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Saturday, October 5, 2019

Trump to enact $7.5 billion in tariffs on EU imports following WTO ruling

The Trump administration plans to enact new 10-25% tariffs on about $7.5 billion worth of European Union products starting on Oct. 18. The move follows a ruling Wednesday by the World Trade Organization that the EU had been subsidizing Airbus, giving the U.S. a significant victory in a 15 year-long legal fight over aviation subsidies.
"The United States will have to move forward with countermeasures authorized by the WTO until the EU finally takes action to stop breaking the rules and harming U.S. interests," said a senior official with the U.S. Trade Representative's Office. "Accordingly, the USTR is taking action to enforce our rights."
The USTR has requested an Oct. 14 meeting with the WTO to gain formal authorization to enact the tariffs. The administration will place 10% tariffs on EU aircraft and aircraft industry products and 25% tariffs on various farm goods and industrial products, with an official list to be published later Wednesday. The administration has previously said it would plan tariffs on cheese, olive oil, fruit juice, jelly, seafood, wine, and textiles.
While Wednesday's ruling allowed tariffs on $7.5 billion worth of goods, the White House had initially requested $11 billion. President Trump nevertheless declared the ruling a vindication for the U.S..
"That was a big win with the WTO," he told reporters Wednesday. "All of those countries were ripping off the U.S. That was a $7 billion win."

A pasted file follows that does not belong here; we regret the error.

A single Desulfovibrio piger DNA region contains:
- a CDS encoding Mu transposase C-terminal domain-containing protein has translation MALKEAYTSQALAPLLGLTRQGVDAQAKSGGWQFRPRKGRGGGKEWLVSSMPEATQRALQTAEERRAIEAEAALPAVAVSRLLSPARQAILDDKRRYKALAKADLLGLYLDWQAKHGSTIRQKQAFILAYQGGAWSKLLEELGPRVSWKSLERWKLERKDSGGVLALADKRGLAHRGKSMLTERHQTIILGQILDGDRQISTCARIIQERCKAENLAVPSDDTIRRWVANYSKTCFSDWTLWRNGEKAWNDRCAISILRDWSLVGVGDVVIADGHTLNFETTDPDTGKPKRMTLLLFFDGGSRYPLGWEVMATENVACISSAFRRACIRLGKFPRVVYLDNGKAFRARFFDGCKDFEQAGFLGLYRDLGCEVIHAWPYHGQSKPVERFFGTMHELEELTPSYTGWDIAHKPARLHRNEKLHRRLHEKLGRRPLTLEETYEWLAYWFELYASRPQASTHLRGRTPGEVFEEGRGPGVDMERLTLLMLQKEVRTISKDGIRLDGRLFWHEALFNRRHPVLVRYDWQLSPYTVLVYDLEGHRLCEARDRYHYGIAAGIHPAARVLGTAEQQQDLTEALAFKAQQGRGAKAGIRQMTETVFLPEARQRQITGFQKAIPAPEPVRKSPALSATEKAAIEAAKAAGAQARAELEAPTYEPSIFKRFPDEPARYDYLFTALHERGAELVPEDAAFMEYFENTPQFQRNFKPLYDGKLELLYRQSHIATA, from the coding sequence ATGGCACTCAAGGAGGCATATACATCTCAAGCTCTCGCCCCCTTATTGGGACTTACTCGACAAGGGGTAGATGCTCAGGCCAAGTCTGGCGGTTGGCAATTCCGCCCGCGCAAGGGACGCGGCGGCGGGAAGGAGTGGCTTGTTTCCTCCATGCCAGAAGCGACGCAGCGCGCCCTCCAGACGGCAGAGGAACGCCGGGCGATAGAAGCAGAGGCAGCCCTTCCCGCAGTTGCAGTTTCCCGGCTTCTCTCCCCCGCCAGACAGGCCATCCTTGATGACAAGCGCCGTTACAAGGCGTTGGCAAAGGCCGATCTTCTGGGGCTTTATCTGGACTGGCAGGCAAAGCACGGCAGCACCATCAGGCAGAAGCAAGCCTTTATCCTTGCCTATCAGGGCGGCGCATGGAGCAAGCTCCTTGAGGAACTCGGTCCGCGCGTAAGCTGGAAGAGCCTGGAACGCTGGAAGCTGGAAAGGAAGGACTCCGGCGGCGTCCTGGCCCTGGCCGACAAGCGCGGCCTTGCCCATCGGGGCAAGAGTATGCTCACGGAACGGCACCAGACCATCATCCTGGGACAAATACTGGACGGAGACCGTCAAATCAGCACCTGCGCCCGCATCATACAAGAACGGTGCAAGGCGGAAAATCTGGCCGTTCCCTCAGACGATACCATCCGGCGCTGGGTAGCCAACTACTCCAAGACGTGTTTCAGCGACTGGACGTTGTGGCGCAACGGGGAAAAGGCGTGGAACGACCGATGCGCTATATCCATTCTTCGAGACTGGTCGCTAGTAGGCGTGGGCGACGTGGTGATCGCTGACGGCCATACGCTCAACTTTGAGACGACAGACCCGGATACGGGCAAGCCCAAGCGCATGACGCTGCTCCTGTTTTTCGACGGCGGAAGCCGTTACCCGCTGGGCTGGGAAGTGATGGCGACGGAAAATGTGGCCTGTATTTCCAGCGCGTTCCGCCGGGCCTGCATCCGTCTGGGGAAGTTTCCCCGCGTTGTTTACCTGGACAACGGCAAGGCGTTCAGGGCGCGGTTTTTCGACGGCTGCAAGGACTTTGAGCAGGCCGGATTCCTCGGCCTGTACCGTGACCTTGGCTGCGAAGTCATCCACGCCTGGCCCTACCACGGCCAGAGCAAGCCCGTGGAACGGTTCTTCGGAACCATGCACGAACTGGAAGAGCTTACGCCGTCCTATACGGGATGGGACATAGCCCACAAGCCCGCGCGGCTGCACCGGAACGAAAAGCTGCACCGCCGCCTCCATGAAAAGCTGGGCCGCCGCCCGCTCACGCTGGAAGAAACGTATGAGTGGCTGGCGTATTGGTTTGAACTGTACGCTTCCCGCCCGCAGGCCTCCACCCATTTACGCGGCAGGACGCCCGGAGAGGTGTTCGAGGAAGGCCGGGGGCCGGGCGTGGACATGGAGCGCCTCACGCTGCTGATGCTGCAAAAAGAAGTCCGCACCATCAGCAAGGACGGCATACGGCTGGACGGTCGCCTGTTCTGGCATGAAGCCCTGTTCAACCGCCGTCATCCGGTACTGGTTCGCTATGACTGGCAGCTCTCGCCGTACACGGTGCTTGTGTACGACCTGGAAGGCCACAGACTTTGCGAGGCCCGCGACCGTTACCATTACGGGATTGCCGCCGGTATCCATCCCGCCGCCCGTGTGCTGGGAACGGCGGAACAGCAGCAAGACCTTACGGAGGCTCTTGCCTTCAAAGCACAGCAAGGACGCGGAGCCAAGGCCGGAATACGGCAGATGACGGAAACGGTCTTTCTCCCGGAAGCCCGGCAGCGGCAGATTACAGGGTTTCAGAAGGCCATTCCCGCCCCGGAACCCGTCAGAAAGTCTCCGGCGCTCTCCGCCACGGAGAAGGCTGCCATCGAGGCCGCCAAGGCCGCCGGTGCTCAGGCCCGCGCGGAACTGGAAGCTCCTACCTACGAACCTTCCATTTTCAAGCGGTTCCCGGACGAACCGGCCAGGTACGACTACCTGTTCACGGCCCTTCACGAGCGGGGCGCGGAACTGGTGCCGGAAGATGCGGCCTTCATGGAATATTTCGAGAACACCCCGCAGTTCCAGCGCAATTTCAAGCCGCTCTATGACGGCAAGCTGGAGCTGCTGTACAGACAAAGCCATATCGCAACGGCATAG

EU officials have long disputed that their policies amount to a subsidy program. European Trade Commissioner Cecilia Malmstrom warned the U.S. against enacting new tariffs. "We remain of the view that even if the United States obtains authorisation from the WTO Dispute Settlement Body, opting for applying countermeasures now would be short-sighted and counterproductive," she said in a statement provided by the European Commission.
White House officials noted that the WTO ruling allowed tariffs as high as 100%. They said the administration decided on lower rates in response to public comments about its tariffs proposals. The officials added that the tariffs would be dropped if the Airbus subsidies were eliminated.
"We stand ready and willing to negotiate. We are hopeful that that the addition of the tariffs will lead to that negotiation," a USTR official said.
The U.S. and EU have been fighting since 2004 over whether their respective aerospace industry policies toward Airbus and Boeing amount to unfair practices. The WTO's ruling said the EU subsidized Airbus by giving it preferential treatment on interest rates.
"The Appellate Body upheld the Panel’s findings that Airbus paid a lower interest rate ... than would have been available to it on the market and, consequently, a benefit was thereby conferred," the WTO ruled.
EU officials have countered that the U.S. unfairly subsidizes Boeing. The alleged subsidy was a $100 million tax break given to Boeing from Washington state, not a federal government policy.

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